The Punishment is the Crime
The punishment for committing the crime is... being allowed to commit the crime.
In some cases (in fiction, and one would imagine in real life as well), a person will commit a crime, and then get caught. As they wait in fear to find out what their punishment is, the hero will reveal that no punishment could possibly be worse than simply being allowed to live with the consequences of the crime itself, so there will be no further punishment. Also compare Be Careful What You Wish For, Ironic Hell. The villain may raise this issue himself, arguing that he's being punished enough already and should be spared anything further. Depending on the character and the circumstances, this may come off as genuine regret deserving of mercy, a cynical ploy to evade justice, or somewhere in between. In particularly literal cases of the trope, the offense is punished by forcing the perpetrator to continue doing it long past the point where it is pleasurable or desirable. Examples:
- In no less than three Doctor Who storylines, the punishment for people seeking immortality was to become immortal. "Human Nature"/"Family of Blood" was a subversion of this trope, because the Doctor added extra punishments on, but in the other two examples ("Mawdryn Undead" and "The Five Doctors"), the punishment for seeking immortality was nothing more than immortality itself.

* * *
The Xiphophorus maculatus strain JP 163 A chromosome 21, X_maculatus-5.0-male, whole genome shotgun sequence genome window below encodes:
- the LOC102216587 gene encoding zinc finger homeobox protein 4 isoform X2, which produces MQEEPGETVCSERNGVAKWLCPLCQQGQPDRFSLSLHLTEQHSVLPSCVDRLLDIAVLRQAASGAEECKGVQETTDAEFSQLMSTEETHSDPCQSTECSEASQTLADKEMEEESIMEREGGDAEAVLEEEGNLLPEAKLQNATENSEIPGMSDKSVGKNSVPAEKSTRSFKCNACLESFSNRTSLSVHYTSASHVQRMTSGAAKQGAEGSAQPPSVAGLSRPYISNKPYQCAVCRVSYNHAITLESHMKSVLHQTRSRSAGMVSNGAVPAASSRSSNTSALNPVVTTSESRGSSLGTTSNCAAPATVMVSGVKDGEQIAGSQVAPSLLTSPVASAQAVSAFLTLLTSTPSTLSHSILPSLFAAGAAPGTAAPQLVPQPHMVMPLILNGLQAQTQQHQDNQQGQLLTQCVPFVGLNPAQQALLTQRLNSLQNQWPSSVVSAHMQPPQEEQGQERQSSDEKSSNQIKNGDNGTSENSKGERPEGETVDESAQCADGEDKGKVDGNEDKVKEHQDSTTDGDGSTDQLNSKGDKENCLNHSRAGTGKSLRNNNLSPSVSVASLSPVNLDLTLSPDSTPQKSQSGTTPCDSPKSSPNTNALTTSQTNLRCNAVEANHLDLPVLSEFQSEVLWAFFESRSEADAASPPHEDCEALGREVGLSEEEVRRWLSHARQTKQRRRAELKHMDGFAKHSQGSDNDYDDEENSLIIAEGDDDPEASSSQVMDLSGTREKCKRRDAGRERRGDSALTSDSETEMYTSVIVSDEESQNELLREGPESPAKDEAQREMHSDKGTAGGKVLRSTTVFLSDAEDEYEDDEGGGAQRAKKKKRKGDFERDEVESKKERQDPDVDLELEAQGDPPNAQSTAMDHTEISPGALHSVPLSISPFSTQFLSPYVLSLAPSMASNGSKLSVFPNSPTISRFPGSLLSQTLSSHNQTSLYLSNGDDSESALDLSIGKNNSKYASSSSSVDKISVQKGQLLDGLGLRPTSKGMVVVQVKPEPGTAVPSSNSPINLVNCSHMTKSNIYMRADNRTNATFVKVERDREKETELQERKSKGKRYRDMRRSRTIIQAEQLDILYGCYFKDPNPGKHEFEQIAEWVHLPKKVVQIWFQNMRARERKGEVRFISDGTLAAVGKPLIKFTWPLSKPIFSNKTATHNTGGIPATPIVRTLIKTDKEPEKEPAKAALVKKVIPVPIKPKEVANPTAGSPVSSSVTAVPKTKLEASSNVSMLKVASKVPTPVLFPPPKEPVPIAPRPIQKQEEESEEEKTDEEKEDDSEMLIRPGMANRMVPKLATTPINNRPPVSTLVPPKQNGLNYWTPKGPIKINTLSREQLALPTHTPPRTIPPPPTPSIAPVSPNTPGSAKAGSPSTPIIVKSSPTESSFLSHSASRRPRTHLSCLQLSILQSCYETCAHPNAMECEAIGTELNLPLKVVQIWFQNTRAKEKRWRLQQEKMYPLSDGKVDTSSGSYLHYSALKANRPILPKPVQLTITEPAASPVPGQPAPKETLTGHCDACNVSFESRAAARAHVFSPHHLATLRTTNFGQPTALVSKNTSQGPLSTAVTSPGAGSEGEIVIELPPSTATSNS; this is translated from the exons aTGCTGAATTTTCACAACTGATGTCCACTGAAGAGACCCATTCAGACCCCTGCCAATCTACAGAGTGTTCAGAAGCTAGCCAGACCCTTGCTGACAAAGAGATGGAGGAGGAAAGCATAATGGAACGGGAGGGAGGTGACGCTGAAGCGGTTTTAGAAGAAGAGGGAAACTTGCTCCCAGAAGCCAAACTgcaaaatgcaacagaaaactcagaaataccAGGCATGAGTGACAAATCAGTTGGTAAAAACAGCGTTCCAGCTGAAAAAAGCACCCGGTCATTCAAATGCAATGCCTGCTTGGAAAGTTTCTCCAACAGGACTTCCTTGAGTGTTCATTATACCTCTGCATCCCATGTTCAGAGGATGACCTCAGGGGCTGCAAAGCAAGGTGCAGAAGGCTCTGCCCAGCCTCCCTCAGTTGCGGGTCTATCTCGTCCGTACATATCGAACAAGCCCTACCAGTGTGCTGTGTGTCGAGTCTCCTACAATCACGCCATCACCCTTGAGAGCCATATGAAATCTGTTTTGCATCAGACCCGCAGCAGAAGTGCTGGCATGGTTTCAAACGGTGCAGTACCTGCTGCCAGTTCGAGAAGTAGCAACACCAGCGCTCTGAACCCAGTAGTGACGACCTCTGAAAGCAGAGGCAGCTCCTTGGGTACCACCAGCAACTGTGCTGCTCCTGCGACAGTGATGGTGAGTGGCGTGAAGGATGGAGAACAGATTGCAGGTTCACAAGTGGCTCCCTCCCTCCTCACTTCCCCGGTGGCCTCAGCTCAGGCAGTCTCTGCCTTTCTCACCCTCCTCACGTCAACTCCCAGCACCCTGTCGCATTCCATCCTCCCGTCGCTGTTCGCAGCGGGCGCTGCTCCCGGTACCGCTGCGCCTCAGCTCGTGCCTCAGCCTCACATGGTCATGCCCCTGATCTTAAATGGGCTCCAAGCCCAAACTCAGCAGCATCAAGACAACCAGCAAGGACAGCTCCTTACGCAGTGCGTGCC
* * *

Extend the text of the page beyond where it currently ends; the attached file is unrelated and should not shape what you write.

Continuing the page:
- In one episode of "Seinfeld", Elaine eats a 100-year-old slice of wedding cake which was one of her boss's prized possessions. When he finds out, she's afraid he'll punish her somehow. His response is something along the lines of, "Do you know what sitting around for 100 years does to a piece of cake? What's about to happen inside your intestines will be punishment enough."
- There was once a newspaper comic in which someone tried to get out of paying their taxes by offering to sleep with an IRS agent. Their punishment was to sleep with an IRS agent.
- In the backstory of Mortal Kombat, it's stated that the Elder Gods punished Shang Tsung for taking a soul with a curse which not only forces him to kill his enemies, but to take their souls as well. Only in this way would he hold off his grim fate: to age rapidly and die prematurely.
- In one episode of Red Dwarf, Rimmer is put on trial for causing the deaths of the original crew. Kryten, as his defence lawyer, sums up his argument as "He's only guilty of being Arnold J. Rimmer. That is his crime, it is also his punishment"
- Many sorts of Fantastic Nuke may be included, since, as Shadowdale put it,
Elminster: Spells of this sort are directly forbidden, although it is difficult to punish transgressors as they are usually dead before the spell reaches this stage!
- At one point the penalty for attempted suicide was death by hanging (in England at least). Though this may have to do with suicide being considered the honorable way out and execution bringing shame to the guilty's family.
- In That '70s Show, Eric is going to go to Africa as part of the Peace Corps (iirc) and at the same time, his parents finally find out about the regular marijuana use that he and his friends engage in. This leads to this commment from Red, "Well, this is the worst thing that you have ever done! Eric, I am gonna make you... I am going to... well, I can't think of anything worse than sending you to Africa. You're going to Africa!"